The Force Awakens Generations of Fans
Star Wars: The Force Awakens is the latest in a series of seven Star Wars films. If you mention your interest in it, enough of the people you talk to who are not afraid to hurt your feelings will dismiss it as popular culture and unsophisticated pablum.
I do not come from that group and while I can be snobby enough about other tastes, I waited in line for this one.
Star Wars is not simply popular culture and part of a passing fad; it is a narrative ark that safeguards important modern myths and prepares several generations for a new era of humanity. The saga began nearly four decades ago: in social terms, a long time ago and a place that seems far, far away. Since then, we have explored and expanded our world in all directions. First we went small: we mapped the human genome, made 3D printers, and learned to store whole libraries in the space of one book. We sailed large and landed rovers on Mars and sent probes beyond the edge of our solar system–truly now in interstellar space. And somewhere (or nowhere) else we have created a new, virtual world, a thriving and burgeoning parallel consciousness: for some a refuge from the crowded world, for others an encroachment upon it. Describe it as you will, but it is changing us.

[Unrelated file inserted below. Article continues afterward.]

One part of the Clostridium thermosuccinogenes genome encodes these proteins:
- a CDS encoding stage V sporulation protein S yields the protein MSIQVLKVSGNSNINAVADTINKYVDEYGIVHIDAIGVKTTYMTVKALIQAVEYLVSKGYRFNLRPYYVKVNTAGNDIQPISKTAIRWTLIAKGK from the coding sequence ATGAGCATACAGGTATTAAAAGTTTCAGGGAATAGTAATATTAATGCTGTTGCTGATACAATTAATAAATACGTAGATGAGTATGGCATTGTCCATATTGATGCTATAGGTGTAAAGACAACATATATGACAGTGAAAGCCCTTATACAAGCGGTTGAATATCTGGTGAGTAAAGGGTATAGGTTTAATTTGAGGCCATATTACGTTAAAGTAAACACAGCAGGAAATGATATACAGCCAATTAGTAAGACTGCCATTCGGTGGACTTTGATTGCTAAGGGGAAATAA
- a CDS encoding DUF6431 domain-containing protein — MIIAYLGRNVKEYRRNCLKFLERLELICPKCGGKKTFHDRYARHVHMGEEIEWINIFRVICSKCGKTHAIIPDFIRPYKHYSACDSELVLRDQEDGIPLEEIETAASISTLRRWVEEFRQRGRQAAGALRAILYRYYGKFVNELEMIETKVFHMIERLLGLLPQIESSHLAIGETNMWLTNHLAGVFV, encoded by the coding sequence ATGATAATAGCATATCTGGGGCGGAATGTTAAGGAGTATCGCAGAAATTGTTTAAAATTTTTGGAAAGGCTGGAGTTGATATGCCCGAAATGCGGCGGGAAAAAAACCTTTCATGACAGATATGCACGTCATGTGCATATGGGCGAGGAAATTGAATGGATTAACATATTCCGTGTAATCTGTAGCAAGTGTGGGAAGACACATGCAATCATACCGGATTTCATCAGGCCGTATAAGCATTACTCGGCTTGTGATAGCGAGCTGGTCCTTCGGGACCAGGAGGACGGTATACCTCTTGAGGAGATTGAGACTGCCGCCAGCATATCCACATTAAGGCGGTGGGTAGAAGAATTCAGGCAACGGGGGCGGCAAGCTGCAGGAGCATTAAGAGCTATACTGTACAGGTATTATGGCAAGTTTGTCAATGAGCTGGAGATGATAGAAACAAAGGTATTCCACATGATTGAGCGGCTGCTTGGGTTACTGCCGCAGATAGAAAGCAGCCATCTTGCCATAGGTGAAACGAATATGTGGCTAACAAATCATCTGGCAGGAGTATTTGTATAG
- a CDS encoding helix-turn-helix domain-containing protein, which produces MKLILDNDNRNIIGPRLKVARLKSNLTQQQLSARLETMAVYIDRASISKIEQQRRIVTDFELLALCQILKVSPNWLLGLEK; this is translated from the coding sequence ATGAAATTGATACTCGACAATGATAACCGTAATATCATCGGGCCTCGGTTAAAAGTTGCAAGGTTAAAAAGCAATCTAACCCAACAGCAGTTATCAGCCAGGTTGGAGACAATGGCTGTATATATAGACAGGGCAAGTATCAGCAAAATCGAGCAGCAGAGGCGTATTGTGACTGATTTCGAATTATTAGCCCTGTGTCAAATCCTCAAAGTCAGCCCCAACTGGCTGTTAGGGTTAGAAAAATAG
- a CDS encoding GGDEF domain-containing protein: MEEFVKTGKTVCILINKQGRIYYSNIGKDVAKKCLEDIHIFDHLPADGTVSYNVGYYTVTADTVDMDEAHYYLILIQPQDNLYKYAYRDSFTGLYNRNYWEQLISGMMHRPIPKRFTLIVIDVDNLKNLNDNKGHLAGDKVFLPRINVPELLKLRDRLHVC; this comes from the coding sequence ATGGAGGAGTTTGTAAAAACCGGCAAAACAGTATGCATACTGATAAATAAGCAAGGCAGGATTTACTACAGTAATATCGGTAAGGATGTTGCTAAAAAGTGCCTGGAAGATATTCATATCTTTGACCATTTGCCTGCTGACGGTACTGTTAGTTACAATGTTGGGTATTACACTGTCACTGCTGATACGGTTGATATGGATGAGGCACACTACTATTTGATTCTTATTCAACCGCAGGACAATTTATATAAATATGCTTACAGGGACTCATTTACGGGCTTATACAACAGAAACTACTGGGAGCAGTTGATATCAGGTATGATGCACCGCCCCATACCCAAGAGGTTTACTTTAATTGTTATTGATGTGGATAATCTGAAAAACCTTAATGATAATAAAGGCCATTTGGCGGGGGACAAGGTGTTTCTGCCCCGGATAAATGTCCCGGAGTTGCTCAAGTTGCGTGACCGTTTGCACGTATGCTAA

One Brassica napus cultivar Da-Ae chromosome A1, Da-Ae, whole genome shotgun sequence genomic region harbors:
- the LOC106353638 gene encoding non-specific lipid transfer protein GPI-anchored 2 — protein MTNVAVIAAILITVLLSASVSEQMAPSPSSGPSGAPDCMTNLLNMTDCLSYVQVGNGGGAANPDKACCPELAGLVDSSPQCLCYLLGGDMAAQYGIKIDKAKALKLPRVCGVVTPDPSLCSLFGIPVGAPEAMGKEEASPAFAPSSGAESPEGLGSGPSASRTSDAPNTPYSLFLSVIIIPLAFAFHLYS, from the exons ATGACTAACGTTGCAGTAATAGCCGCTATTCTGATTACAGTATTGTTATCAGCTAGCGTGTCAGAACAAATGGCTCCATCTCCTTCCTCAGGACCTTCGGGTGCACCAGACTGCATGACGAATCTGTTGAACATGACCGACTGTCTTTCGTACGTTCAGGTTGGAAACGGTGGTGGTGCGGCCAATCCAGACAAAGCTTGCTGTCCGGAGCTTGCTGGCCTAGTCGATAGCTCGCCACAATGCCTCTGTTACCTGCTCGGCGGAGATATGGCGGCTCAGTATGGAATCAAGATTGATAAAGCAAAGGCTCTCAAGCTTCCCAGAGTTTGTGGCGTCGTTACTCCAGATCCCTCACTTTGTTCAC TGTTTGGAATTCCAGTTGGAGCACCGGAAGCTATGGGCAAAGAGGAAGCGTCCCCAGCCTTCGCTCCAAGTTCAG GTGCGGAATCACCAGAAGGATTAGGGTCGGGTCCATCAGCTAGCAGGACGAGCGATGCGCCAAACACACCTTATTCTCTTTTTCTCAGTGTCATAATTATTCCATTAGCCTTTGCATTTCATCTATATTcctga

When they line up for Star Wars, even the most casual fans tacitly participate in a quest for spirituality and meaning in a commoditized and monetized world. And this world is getting less “human” by the day as more and more human functions become mechanized and automated: now we talk to machines, learn from them, use them to fight wars, and soon they will transport us along the street–or through the air. We are confronted with the existential question of how to preserve the essence of being human, yet prevail in a world that won’t tolerate human flaws and has to weigh virtue against profit before virtue can lead.
For more ardent fans, Star Wars is a thinly disguised guidebook–even a scripture–for post Digital Era existence. The rules are simple: Be human and inclusive (‘alien’ takes on new meaning here), recognize technology but don’t always defer to it, stand up against bullies and stand for what is good. And believe in something benevolent and powerful and know that it exists in people–sometimes in a magical way.
In lining up to watch Episode VII: The Force Awakens, the real fans of Star Wars want to know what happens because they want to know what’s important in their lives, in this world. They want to know what to do as the changing definition of being human is changing everything. For them–the faithful–the trip to the theatre is a nothing less than a pilgrimage in the direction of the sacred. For us (because I belong to this group), the world of Star Wars takes place neither a long time ago, nor very far, far away.